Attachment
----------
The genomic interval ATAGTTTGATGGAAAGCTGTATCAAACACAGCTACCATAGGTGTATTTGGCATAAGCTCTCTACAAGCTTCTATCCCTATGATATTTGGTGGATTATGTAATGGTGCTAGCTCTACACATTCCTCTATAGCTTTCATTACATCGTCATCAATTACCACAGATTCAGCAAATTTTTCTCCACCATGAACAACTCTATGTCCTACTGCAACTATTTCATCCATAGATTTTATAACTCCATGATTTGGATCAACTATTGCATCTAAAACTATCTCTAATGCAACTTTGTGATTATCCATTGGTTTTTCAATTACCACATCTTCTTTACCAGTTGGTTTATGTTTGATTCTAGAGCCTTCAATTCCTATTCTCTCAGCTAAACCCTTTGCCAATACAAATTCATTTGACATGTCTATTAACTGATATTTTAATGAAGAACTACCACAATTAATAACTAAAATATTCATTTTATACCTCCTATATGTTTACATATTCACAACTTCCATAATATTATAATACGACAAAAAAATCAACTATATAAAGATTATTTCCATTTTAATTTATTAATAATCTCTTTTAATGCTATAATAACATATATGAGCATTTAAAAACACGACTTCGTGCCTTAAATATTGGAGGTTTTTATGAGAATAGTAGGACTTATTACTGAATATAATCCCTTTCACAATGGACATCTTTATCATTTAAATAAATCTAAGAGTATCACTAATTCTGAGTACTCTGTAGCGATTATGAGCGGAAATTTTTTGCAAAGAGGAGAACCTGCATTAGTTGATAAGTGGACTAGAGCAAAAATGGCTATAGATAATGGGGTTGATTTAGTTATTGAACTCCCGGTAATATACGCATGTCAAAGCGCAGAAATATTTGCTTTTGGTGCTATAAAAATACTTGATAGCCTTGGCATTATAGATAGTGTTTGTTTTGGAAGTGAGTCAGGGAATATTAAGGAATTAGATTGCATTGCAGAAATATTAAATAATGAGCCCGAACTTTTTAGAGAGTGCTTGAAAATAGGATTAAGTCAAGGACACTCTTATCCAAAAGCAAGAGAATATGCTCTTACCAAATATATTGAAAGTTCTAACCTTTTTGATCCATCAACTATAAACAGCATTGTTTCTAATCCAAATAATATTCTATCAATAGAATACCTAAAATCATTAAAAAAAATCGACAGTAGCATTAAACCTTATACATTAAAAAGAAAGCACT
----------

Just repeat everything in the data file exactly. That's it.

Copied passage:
The genomic interval ATAGTTTGATGGAAAGCTGTATCAAACACAGCTACCATAGGTGTATTTGGCATAAGCTCTCTACAAGCTTCTATCCCTATGATATTTGGTGGATTATGTAATGGTGCTAGCTCTACACATTCCTCTATAGCTTTCATTACATCGTCATCAATTACCACAGATTCAGCAAATTTTTCTCCACCATGAACAACTCTATGTCCTACTGCAACTATTTCATCCATAGATTTTATAACTCCATGATTTGGATCAACTATTGCATCTAAAACTATCTCTAATGCAACTTTGTGATTATCCATTGGTTTTTCAATTACCACATCTTCTTTACCAGTTGGTTTATGTTTGATTCTAGAGCCTTCAATTCCTATTCTCTCAGCTAAACCCTTTGCCAATACAAATTCATTTGACATGTCTATTAACTGATATTTTAATGAAGAACTACCACAATTAATAACTAAAATATTCATTTTATACCTCCTATATGTTTACATATTCACAACTTCCATAATATTATAATACGACAAAAAAATCAACTATATAAAGATTATTTCCATTTTAATTTATTAATAATCTCTTTTAATGCTATAATAACATATATGAGCATTTAAAAACACGACTTCGTGCCTTAAATATTGGAGGTTTTTATGAGAATAGTAGGACTTATTACTGAATATAATCCCTTTCACAATGGACATCTTTATCATTTAAATAAATCTAAGAGTATCACTAATTCTGAGTACTCTGTAGCGATTATGAGCGGAAATTTTTTGCAAAGAGGAGAACCTGCATTAGTTGATAAGTGGACTAGAGCAAAAATGGCTATAGATAATGGGGTTGATTTAGTTATTGAACTCCCGGTAATATACGCATGTCAAAGCGCAGAAATATTTGCTTTTGGTGCTATAAAAATACTTGATAGCCTTGGCATTATAGATAGTGTTTGTTTTGGAAGTGAGTCAGGGAATATTAAGGAATTAGATTGCATTGCAGAAATATTAAATAATGAGCCCGAACTTTTTAGAGAGTGCTTGAAAATAGGATTAAGTCAAGGACACTCTTATCCAAAAGCAAGAGAATATGCTCTTACCAAATATATTGAAAGTTCTAACCTTTTTGATCCATCAACTATAAACAGCATTGTTTCTAATCCAAATAATATTCTATCAATAGAATACCTAAAATCATTAAAAAAAATCGACAGTAGCATTAAACCTTATACATTAAAAAGAAAGCACT